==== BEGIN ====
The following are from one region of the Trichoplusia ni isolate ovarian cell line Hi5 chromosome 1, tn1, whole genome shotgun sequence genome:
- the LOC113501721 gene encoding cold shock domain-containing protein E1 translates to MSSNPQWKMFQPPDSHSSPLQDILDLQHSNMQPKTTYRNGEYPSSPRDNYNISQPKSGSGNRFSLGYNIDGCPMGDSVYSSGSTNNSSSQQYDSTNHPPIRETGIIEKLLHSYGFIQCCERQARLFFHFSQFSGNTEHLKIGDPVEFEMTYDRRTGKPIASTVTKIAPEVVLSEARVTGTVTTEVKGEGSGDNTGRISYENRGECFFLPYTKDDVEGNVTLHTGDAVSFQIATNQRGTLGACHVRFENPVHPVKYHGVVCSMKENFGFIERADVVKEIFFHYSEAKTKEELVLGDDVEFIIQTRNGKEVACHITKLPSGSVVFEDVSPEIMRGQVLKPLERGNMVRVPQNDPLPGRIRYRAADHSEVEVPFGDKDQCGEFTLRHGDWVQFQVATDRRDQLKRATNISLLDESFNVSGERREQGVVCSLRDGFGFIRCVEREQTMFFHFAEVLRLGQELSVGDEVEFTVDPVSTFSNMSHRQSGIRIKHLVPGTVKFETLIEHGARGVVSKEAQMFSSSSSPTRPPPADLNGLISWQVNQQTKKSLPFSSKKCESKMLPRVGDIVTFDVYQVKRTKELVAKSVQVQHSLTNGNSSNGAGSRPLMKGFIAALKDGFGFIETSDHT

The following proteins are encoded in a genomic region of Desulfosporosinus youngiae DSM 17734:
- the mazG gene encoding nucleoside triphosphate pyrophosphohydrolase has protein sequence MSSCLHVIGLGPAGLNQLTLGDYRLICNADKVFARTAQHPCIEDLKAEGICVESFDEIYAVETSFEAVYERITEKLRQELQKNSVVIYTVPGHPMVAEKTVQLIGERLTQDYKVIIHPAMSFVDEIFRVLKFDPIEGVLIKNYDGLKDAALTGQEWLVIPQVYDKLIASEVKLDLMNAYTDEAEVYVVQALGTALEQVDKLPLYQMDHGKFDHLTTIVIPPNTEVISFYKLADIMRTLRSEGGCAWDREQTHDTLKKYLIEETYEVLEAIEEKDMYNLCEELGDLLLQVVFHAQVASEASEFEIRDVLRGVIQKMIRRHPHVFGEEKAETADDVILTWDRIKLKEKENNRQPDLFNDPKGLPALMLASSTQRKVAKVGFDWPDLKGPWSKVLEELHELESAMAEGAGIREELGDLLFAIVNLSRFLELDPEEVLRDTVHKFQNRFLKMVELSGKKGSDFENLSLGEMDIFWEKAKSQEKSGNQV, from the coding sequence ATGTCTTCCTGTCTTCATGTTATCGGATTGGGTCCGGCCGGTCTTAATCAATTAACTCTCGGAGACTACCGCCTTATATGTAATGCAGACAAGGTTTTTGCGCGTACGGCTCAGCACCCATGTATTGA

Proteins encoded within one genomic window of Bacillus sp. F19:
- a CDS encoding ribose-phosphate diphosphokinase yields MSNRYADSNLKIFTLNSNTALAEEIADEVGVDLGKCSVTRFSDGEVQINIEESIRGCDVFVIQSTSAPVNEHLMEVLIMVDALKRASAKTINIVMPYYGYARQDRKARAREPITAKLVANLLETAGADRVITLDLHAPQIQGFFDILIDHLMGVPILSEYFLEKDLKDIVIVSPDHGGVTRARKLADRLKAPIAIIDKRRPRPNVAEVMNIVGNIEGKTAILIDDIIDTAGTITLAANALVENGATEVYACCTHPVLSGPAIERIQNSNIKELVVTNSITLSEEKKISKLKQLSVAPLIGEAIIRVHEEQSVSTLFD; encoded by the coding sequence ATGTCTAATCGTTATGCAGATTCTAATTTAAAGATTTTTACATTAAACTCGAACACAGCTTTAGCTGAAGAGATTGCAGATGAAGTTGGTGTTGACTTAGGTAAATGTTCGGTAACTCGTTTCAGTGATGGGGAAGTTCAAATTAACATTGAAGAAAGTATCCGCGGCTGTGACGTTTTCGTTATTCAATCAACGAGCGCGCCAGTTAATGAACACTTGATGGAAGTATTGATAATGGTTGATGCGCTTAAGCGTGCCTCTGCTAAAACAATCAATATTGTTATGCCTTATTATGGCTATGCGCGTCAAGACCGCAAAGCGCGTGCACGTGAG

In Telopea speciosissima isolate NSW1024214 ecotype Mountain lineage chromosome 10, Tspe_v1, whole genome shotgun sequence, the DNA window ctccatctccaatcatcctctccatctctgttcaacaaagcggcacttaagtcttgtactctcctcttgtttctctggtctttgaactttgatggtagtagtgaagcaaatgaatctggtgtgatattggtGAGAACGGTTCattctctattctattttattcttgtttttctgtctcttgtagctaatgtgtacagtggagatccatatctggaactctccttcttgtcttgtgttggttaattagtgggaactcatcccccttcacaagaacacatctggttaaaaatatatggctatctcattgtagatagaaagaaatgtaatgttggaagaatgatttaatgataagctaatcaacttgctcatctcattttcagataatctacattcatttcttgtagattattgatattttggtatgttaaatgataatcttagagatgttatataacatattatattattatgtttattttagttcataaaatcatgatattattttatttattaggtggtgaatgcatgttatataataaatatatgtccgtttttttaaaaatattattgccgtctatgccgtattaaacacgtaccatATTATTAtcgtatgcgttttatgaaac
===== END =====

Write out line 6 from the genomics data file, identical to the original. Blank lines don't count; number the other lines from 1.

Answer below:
- a CDS encoding ribose-phosphate diphosphokinase yields MSNRYADSNLKIFTLNSNTALAEEIADEVGVDLGKCSVTRFSDGEVQINIEESIRGCDVFVIQSTSAPVNEHLMEVLIMVDALKRASAKTINIVMPYYGYARQDRKARAREPITAKLVANLLETAGADRVITLDLHAPQIQGFFDILIDHLMGVPILSEYFLEKDLKDIVIVSPDHGGVTRARKLADRLKAPIAIIDKRRPRPNVAEVMNIVGNIEGKTAILIDDIIDTAGTITLAANALVENGATEVYACCTHPVLSGPAIERIQNSNIKELVVTNSITLSEEKKISKLKQLSVAPLIGEAIIRVHEEQSVSTLFD; encoded by the coding sequence ATGTCTAATCGTTATGCAGATTCTAATTTAAAGATTTTTACATTAAACTCGAACACAGCTTTAGCTGAAGAGATTGCAGATGAAGTTGGTGTTGACTTAGGTAAATGTTCGGTAACTCGTTTCAGTGATGGGGAAGTTCAAATTAACATTGAAGAAAGTATCCGCGGCTGTGACGTTTTCGTTATTCAATCAACGAGCGCGCCAGTTAATGAACACTTGATGGAAGTATTGATAATGGTTGATGCGCTTAAGCGTGCCTCTGCTAAAACAATCAATATTGTTATGCCTTATTATGGCTATGCGCGTCAAGACCGCAAAGCGCGTGCACGTGAG